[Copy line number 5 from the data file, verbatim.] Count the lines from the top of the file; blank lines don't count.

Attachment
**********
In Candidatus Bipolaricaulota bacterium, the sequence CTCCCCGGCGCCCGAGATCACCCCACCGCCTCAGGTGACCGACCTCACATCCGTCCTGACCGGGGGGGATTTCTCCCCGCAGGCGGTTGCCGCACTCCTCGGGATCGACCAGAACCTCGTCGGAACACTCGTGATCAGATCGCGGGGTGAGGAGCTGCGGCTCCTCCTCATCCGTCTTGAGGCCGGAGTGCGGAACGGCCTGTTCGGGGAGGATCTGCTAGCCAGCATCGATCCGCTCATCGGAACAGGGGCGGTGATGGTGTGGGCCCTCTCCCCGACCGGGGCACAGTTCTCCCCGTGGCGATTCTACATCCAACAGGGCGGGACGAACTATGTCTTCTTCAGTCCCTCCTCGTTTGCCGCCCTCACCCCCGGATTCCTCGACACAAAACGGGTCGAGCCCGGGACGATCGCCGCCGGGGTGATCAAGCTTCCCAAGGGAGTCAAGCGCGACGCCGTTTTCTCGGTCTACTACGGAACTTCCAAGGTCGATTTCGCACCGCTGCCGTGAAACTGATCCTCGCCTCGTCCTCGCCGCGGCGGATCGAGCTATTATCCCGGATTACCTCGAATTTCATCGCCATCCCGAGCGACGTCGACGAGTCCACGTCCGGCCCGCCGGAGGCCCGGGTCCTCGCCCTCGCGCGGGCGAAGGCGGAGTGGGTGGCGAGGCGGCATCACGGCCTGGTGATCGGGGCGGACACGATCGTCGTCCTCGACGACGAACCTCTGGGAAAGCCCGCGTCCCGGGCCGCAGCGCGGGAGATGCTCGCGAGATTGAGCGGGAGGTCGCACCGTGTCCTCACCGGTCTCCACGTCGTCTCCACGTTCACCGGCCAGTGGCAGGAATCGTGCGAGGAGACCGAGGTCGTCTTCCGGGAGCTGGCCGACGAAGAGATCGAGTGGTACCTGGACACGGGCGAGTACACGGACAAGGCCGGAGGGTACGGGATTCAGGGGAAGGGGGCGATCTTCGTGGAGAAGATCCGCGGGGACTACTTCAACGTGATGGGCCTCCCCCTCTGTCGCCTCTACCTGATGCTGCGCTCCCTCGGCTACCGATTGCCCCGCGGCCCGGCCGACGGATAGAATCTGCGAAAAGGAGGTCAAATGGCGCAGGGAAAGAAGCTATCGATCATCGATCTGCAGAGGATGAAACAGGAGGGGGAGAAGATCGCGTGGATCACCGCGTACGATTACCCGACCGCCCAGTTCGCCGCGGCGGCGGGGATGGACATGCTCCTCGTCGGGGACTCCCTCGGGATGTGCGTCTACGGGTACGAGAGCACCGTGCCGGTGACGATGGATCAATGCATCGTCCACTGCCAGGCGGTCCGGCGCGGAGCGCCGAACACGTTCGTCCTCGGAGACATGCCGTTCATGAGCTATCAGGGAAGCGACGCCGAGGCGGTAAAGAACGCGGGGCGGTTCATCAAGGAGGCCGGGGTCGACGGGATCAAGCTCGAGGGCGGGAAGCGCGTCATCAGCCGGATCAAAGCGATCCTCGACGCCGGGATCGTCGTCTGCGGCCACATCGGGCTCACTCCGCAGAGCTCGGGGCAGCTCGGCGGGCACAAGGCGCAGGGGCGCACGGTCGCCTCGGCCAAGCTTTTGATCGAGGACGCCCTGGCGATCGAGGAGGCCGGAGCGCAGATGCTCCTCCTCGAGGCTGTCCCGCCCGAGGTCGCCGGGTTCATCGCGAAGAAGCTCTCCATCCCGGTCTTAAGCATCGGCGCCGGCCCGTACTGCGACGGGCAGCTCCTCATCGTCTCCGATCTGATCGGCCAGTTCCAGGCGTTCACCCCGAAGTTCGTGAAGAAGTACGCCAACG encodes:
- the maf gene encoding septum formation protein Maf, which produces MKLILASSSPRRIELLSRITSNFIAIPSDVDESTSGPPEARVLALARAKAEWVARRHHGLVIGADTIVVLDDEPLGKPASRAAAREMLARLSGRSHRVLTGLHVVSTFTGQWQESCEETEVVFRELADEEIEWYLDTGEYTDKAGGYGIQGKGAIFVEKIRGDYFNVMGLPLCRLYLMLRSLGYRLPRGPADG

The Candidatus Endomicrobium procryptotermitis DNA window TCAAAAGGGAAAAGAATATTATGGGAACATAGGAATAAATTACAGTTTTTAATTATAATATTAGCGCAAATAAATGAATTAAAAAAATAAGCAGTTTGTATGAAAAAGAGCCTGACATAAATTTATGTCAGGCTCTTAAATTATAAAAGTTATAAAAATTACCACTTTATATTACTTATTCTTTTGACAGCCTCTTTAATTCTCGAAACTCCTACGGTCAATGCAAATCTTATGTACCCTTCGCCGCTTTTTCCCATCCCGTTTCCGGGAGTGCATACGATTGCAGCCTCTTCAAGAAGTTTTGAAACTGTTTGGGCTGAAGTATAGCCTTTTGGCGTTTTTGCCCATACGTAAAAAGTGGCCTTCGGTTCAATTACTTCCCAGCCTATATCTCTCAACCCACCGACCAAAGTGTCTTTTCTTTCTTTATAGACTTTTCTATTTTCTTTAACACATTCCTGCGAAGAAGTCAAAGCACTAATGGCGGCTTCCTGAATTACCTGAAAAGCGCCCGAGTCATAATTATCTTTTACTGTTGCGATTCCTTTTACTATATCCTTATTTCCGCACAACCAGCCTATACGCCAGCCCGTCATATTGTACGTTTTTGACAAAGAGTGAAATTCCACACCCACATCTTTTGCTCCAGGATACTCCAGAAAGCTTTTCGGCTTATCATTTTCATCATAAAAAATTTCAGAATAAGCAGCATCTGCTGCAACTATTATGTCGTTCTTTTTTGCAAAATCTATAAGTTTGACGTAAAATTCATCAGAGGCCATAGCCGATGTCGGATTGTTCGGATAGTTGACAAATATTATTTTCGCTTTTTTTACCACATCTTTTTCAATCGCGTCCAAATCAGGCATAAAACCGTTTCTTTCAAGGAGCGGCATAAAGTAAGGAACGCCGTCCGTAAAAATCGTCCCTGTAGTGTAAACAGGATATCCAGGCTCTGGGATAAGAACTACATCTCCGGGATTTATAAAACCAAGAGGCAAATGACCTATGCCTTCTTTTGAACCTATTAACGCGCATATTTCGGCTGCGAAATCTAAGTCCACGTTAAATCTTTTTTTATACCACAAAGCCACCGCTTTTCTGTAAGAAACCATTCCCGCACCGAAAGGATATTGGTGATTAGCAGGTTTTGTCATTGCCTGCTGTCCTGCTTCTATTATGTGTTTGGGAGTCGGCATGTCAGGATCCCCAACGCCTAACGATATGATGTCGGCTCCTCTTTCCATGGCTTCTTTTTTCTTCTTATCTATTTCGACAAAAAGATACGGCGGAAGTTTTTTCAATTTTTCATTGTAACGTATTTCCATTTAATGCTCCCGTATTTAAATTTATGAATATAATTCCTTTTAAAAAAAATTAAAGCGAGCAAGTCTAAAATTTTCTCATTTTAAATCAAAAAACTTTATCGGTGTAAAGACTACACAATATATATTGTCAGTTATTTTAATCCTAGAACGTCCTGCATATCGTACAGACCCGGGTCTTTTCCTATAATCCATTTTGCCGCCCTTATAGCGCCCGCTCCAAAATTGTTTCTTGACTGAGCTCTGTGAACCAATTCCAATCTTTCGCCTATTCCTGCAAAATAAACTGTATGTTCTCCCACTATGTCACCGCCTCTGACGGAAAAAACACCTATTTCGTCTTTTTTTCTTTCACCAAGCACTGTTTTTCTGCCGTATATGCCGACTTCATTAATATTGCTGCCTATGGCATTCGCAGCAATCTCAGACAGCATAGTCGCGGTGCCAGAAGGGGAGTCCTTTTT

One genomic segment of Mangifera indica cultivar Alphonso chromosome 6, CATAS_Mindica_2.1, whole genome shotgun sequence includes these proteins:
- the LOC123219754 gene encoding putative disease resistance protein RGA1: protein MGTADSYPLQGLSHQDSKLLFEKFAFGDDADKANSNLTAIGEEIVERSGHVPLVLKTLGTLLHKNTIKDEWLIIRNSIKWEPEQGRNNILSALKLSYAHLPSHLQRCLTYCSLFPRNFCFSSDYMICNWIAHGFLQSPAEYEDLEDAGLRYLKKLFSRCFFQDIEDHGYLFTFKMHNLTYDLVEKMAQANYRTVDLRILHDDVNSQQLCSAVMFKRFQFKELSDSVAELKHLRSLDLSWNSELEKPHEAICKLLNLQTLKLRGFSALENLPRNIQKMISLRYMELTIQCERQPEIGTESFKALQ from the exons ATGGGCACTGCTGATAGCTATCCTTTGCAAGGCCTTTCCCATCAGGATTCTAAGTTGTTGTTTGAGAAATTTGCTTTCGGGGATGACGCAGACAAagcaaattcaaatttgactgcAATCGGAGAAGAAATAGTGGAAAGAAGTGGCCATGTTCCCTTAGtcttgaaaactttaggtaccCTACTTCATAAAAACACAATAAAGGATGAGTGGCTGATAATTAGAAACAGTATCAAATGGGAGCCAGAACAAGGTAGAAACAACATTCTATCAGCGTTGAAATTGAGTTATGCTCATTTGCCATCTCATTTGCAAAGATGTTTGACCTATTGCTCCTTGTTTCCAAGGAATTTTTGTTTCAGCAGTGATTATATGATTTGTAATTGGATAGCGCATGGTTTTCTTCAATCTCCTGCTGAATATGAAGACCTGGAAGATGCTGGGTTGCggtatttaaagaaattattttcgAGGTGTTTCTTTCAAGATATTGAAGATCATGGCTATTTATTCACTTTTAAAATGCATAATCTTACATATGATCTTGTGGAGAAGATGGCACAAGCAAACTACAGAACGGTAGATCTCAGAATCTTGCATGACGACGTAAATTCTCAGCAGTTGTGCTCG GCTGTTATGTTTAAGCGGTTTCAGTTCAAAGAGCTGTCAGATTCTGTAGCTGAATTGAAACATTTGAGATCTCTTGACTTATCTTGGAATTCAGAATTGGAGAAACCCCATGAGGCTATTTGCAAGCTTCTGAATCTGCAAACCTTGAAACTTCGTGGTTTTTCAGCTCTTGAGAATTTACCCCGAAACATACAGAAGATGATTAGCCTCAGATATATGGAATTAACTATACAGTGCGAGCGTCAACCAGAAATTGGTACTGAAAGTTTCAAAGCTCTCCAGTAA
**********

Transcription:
- the LOC123219754 gene encoding putative disease resistance protein RGA1: protein MGTADSYPLQGLSHQDSKLLFEKFAFGDDADKANSNLTAIGEEIVERSGHVPLVLKTLGTLLHKNTIKDEWLIIRNSIKWEPEQGRNNILSALKLSYAHLPSHLQRCLTYCSLFPRNFCFSSDYMICNWIAHGFLQSPAEYEDLEDAGLRYLKKLFSRCFFQDIEDHGYLFTFKMHNLTYDLVEKMAQANYRTVDLRILHDDVNSQQLCSAVMFKRFQFKELSDSVAELKHLRSLDLSWNSELEKPHEAICKLLNLQTLKLRGFSALENLPRNIQKMISLRYMELTIQCERQPEIGTESFKALQ from the exons ATGGGCACTGCTGATAGCTATCCTTTGCAAGGCCTTTCCCATCAGGATTCTAAGTTGTTGTTTGAGAAATTTGCTTTCGGGGATGACGCAGACAAagcaaattcaaatttgactgcAATCGGAGAAGAAATAGTGGAAAGAAGTGGCCATGTTCCCTTAGtcttgaaaactttaggtaccCTACTTCATAAAAACACAATAAAGGATGAGTGGCTGATAATTAGAAACAGTATCAAATGGGAGCCAGAACAAGGTAGAAACAACATTCTATCAGCGTTGAAATTGAGTTATGCTCATTTGCCATCTCATTTGCAAAGATGTTTGACCTATTGCTCCTTGTTTCCAAGGAATTTTTGTTTCAGCAGTGATTATATGATTTGTAATTGGATAGCGCATGGTTTTCTTCAATCTCCTGCTGAATATGAAGACCTGGAAGATGCTGGGTTGCggtatttaaagaaattattttcgAGGTGTTTCTTTCAAGATATTGAAGATCATGGCTATTTATTCACTTTTAAAATGCATAATCTTACATATGATCTTGTGGAGAAGATGGCACAAGCAAACTACAGAACGGTAGATCTCAGAATCTTGCATGACGACGTAAATTCTCAGCAGTTGTGCTCG GCTGTTATGTTTAAGCGGTTTCAGTTCAAAGAGCTGTCAGATTCTGTAGCTGAATTGAAACATTTGAGATCTCTTGACTTATCTTGGAATTCAGAATTGGAGAAACCCCATGAGGCTATTTGCAAGCTTCTGAATCTGCAAACCTTGAAACTTCGTGGTTTTTCAGCTCTTGAGAATTTACCCCGAAACATACAGAAGATGATTAGCCTCAGATATATGGAATTAACTATACAGTGCGAGCGTCAACCAGAAATTGGTACTGAAAGTTTCAAAGCTCTCCAGTAA